As retail customers, we’re used to being greeted by well-lit, clean and clear walkways. But that neat façade might be concealing a potentially deadly hazard, and several agencies with the Occupational Safety and Health Administration are launching campaigns to improve retail employee safety.
Over the last three years, “blocked egress” – exit routes or doors that are locked or blocked – was the most common violation cited in inspections of department stores, according to OSHA. In addition to having an adequate number of exits, employers must maintain a “protected way of travel” from any location in the workplace so that employees can safely evacuate during an emergency such as a fire.
Failure to do so is considered a “serious” violation, with “substantial probability that death or serious physical harm could result from the hazard about which the employer knew or should have known.”
While the topic of clearly marked and unabated exits typically only comes up once a year, preceding the Black Friday crowds, it is often a repeat problem.
In April, a Burlington Coat Factory in Lancaster, PA, received a $22,000 fine after an OSHA inspection revealed “multiple restricted means of egress”–the same violation the store received in 2010. And in February, a Forever 21 store in Massachusetts was hit with a $55,000 fine for multiple repeat violations, including an emergency exit route narrowed by storage boxes. This wasn’t the first time that the teen-focused apparel chain faced the citation. In April 2012, a Forever 21 in New Jersey received a repeat egress violation carrying a $25,000 penalty (compared to a fine of around $1,000 for a first-time penalty).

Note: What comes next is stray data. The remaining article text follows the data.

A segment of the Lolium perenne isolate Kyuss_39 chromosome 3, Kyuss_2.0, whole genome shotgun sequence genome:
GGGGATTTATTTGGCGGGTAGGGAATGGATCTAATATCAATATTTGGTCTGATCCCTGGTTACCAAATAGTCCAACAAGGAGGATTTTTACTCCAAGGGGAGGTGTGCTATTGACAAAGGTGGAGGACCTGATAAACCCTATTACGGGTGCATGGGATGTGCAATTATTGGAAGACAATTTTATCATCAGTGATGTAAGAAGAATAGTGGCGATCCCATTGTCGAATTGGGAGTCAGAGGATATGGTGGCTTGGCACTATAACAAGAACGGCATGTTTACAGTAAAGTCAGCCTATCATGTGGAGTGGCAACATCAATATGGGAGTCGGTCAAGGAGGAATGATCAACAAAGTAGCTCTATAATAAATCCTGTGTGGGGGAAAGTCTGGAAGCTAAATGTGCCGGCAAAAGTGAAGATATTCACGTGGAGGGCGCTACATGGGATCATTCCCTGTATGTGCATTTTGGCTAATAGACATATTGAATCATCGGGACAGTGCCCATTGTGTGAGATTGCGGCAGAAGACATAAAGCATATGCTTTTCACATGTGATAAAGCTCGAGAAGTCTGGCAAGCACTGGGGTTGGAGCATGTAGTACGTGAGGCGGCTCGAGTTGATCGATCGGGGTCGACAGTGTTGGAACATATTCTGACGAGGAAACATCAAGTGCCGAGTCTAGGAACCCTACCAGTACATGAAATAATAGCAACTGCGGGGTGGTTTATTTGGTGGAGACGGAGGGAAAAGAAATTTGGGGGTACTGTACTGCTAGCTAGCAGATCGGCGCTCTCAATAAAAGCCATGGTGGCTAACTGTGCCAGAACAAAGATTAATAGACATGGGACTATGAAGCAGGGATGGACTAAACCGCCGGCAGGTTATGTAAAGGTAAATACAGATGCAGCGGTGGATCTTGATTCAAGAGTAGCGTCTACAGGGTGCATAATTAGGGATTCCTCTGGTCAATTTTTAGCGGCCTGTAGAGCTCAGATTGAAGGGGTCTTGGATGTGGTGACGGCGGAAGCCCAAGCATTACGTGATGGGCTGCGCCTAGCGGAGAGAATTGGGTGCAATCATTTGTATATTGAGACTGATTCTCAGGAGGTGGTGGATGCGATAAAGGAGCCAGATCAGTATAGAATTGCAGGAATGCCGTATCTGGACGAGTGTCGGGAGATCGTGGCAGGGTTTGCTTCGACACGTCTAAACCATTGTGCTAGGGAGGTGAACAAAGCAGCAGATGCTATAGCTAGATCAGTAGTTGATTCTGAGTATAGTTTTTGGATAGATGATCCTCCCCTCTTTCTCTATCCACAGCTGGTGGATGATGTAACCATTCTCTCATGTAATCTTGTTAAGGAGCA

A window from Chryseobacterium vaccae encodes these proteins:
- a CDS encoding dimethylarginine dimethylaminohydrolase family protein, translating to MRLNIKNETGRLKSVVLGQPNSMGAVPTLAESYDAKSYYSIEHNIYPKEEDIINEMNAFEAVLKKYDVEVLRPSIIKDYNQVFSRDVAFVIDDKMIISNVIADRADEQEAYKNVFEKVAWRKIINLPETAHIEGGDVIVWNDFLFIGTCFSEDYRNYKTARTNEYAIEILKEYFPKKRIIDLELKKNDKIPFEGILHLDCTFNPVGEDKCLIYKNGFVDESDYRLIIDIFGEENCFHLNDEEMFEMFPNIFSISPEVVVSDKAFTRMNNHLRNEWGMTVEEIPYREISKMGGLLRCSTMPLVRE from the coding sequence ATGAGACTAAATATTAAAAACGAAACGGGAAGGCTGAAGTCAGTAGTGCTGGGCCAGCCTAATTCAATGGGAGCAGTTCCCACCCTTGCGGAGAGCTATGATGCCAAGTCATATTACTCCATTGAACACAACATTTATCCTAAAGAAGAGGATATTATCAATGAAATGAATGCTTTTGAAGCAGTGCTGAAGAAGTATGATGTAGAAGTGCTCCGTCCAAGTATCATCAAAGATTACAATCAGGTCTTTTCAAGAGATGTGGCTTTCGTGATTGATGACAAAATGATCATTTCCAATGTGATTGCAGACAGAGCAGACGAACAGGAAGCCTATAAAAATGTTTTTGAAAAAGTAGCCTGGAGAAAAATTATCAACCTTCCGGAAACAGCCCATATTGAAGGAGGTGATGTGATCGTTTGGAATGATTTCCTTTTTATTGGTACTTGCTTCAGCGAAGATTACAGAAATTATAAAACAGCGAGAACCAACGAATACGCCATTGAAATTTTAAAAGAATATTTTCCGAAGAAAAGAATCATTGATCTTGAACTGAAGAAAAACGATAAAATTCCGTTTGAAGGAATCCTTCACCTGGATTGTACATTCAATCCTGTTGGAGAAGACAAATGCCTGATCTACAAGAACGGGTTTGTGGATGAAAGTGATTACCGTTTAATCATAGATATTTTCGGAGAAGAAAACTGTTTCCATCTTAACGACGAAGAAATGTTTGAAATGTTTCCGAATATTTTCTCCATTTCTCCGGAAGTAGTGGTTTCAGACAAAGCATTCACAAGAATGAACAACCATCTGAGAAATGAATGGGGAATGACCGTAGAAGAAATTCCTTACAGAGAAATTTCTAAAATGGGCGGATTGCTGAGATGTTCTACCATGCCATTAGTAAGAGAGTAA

As is all too common with workplace hazards, it usually takes a tragedy–rather than repeat citations–to bring about real change.
In June the OSHA Directorate of Enforcement ordered that all inspections of all workplaces include an assessment of exit routes. According to a Bloomberg report, the decision was made following the deaths of 119 workers in a Chinese poultry processing plant, where exit doors were reportedly blocked or locked.
On a regional level, an OSHA office in Philadelphia is taking a proactive route to ensure retail employee safety in department stores. Throughout the busy summer and fall seasons, when department stores have the largest inventory, and usually the greatest number of workers, OSHA inspectors will visit stores with more than 10 employees to check if the store is complying with the agency’s rules for exits as well as merchandise storage.
Despite the limited geographic scope of the project, the office hopes it will have a large ripple effect. In a notice issued on the program, the office states: “Since it is likely many of the stores inspected under this LEP (Local Emphasis Program) are part of national chains, it is hoped that enforcement action in one store will have a have significant national impact.”